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What to Eat Before and After a Workout

What to Eat Before and After a Workout

Whether you are working out to lose weight, build muscle or maintain your stamina, the importance of diet cannot be overstated. What you put into your body before and after the gym directly impacts the effectiveness of your workout (especially as we get older).

In other words, diet and exercise go hand in hand, and there is no point in pumping iron for two or three hours several days a week, or hitting that treadmill for an hour after work Monday through Friday, unless you are being careful about what you eat. In fact, poor food choices, or even irregular meal times, can go a long way to undermining all your hard work on the gym floor.

Want to get the most from your workouts and ensure the leanest body with the most muscle mass? Then take a close look at our pre- and post-workout meal guidelines. Some of the foods here are common sense, while others may surprise you.

What to Eat Before Your Workout

It’s amazing how many gym rabbits skip meals before pumping iron. Wrong! The scary truth is that working out on an empty stomach can actually cause you to lose muscle, since your body will draw the fuel it needs to keep going from the muscle you already have. So, no meal-skipping before the gym!

Now that we got that out of the way, what should you eat?

A good pre-workout meal comes down to this straightforward need: what foods are the best way to fuel you up with the energy you will need while ensuring that your body is primed to build muscle while burning the maximum number of calories?

The best pre-workout foods contain a nice combination of complex and simple carbohydrates to make sure that the release of energy during your routine is slow and steady with no energy spiking or crashing. Along with the right mix of carbs, you of course will need some protein.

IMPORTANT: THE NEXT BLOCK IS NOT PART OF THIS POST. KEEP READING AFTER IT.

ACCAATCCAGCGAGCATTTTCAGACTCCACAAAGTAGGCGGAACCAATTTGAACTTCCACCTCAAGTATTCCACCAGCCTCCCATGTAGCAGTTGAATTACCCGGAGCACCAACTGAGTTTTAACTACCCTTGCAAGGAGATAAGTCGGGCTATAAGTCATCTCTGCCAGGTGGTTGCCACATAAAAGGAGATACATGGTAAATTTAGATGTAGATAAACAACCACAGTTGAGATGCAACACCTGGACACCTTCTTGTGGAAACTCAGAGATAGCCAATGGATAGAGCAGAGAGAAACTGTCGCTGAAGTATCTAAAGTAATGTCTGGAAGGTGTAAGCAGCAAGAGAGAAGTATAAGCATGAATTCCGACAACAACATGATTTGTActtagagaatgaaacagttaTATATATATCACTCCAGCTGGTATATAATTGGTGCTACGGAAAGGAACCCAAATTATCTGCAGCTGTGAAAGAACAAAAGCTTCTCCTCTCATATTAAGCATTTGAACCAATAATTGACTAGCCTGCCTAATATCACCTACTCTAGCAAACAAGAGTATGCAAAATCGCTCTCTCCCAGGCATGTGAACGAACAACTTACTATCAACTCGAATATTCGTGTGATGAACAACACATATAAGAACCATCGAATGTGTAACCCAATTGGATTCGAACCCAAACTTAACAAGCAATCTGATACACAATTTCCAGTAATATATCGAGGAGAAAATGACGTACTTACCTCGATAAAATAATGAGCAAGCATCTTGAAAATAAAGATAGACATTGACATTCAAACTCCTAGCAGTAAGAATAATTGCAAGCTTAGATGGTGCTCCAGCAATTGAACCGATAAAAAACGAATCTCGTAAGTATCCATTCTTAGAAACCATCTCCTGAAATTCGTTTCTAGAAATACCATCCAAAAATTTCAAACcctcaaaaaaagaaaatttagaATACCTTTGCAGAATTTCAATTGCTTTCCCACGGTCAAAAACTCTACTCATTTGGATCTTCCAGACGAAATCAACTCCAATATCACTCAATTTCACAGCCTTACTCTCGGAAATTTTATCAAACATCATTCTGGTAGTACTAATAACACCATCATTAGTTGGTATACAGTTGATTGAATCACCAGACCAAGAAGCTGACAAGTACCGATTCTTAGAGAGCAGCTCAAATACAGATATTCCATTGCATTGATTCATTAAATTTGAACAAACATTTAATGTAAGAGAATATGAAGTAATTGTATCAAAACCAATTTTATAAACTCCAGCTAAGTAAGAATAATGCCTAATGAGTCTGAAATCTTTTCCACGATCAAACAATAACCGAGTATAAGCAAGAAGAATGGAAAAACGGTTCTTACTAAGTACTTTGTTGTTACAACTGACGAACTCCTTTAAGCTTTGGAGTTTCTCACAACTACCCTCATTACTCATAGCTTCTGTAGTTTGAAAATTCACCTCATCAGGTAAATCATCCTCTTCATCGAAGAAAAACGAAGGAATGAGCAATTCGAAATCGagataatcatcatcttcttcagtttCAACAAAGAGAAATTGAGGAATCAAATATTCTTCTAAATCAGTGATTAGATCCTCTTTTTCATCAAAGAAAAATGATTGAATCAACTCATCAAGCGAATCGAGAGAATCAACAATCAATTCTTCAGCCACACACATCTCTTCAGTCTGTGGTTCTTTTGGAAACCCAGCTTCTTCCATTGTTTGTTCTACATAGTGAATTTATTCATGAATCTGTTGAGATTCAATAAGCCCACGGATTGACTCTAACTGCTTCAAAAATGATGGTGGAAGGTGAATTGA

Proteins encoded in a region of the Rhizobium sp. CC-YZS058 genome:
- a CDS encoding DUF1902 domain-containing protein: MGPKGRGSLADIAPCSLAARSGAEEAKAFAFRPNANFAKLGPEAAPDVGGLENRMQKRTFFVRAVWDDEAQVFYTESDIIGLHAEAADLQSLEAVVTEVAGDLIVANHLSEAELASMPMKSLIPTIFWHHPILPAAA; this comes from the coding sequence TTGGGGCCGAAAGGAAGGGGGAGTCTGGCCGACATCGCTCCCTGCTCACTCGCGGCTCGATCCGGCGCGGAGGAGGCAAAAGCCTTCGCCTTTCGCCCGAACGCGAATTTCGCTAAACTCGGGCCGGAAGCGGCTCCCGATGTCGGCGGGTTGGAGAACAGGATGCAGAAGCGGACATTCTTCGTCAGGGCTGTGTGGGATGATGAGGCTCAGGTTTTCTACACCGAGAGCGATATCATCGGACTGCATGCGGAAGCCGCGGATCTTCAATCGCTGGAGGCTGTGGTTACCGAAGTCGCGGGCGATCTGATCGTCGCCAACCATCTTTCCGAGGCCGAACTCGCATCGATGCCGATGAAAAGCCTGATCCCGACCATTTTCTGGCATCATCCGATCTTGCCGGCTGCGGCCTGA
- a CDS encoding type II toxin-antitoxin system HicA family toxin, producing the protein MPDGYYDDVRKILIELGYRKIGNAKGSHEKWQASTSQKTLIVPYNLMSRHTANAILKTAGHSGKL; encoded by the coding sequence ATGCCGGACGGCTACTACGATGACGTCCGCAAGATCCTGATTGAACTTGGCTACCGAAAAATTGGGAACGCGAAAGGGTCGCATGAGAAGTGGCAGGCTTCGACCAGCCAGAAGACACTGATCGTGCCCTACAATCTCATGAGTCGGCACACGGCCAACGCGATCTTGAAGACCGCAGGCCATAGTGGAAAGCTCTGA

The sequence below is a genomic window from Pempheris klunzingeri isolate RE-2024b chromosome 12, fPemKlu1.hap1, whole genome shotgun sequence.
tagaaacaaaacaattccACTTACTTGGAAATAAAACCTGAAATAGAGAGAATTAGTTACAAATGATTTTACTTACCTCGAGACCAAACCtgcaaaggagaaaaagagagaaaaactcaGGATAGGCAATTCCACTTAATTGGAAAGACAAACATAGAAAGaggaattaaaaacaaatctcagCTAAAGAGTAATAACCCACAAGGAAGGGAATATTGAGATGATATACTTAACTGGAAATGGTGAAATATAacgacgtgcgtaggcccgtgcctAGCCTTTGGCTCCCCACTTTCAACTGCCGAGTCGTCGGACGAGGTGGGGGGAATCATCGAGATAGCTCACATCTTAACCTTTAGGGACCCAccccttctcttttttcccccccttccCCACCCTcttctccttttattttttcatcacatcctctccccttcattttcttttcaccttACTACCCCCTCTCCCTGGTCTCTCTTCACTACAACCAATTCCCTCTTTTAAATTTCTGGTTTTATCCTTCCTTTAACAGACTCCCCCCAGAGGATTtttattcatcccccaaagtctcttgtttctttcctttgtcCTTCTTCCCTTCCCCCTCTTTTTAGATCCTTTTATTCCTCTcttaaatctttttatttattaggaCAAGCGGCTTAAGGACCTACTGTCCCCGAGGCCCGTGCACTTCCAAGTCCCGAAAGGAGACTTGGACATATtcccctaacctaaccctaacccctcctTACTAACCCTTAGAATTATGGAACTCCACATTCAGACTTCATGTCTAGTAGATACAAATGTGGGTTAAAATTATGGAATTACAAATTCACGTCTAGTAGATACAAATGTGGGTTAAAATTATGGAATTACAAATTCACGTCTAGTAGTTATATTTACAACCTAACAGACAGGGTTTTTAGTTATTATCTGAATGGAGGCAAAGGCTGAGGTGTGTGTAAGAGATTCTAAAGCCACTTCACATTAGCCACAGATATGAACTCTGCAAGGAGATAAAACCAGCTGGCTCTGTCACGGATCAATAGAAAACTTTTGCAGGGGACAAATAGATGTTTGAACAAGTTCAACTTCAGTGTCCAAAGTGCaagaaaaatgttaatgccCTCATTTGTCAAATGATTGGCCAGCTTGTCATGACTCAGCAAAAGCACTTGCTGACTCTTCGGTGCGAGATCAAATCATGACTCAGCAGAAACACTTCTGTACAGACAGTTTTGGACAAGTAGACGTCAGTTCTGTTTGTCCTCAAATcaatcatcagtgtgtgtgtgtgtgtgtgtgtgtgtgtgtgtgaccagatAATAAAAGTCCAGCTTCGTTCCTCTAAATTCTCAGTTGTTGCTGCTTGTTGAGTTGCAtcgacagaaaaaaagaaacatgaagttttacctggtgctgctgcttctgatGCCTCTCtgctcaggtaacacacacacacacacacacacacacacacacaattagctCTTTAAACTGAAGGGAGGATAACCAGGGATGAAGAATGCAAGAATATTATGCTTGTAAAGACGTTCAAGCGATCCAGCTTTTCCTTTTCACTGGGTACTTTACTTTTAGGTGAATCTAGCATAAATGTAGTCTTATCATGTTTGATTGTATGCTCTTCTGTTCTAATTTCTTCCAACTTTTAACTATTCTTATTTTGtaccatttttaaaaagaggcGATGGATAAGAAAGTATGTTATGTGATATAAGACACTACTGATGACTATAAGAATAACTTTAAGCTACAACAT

These foods will give you all the energy you need while helping your body to stay fit and build (or maintain) lean muscle.

If you like to keep your meal light before the gym, a half a cup of brown rice with some black beans will digest easily, fuel you up and give you a nice amount of protein. Or try a small sweet potato with some steamed broccoli. It’s quick and simple to make and easy to scarf down. Banana in almond butter is also terrific! It provides a decent amount of carbs and a good amount of protein. Plus, the potassium-rich banana will help replenish the potassium you sweat out at the gym.

Other smart, healthy light choices include multi-grain crackers with hummus, apples and walnuts, Greek yogurt with fresh fruit or berries and cottage cheese and fruit.

How about a sandwich before your workout? Try a whole-grain turkey wrap with vegetables. Or take that old standby, peanut butter and jelly, and spread some on whole wheat toast or a whole wheat English muffin, and your pre-workout needs will be satisfied quite nicely. Not to mention your taste buds! But do be careful with the sugar content in your P&J; check the label carefully. And avoid any food that lists high fructose corn syrup as one of its ingredients.

A two-egg omelet with vegetables and low-fat cheese is a great choice if you have a larger appetite. If you really like to fill up before working out, oatmeal with fruit is your best friend. Hot oatmeal will satisfy your tummy while gradually releasing sugar into your bloodstream to ensure steady energy. The fruit will give you an extra kick of energy while also helping to keep you hydrated. 6-oz of grilled chicken with sweet potato and some greens, like broccoli, will satisfy even those with the biggest pre-workout appetites.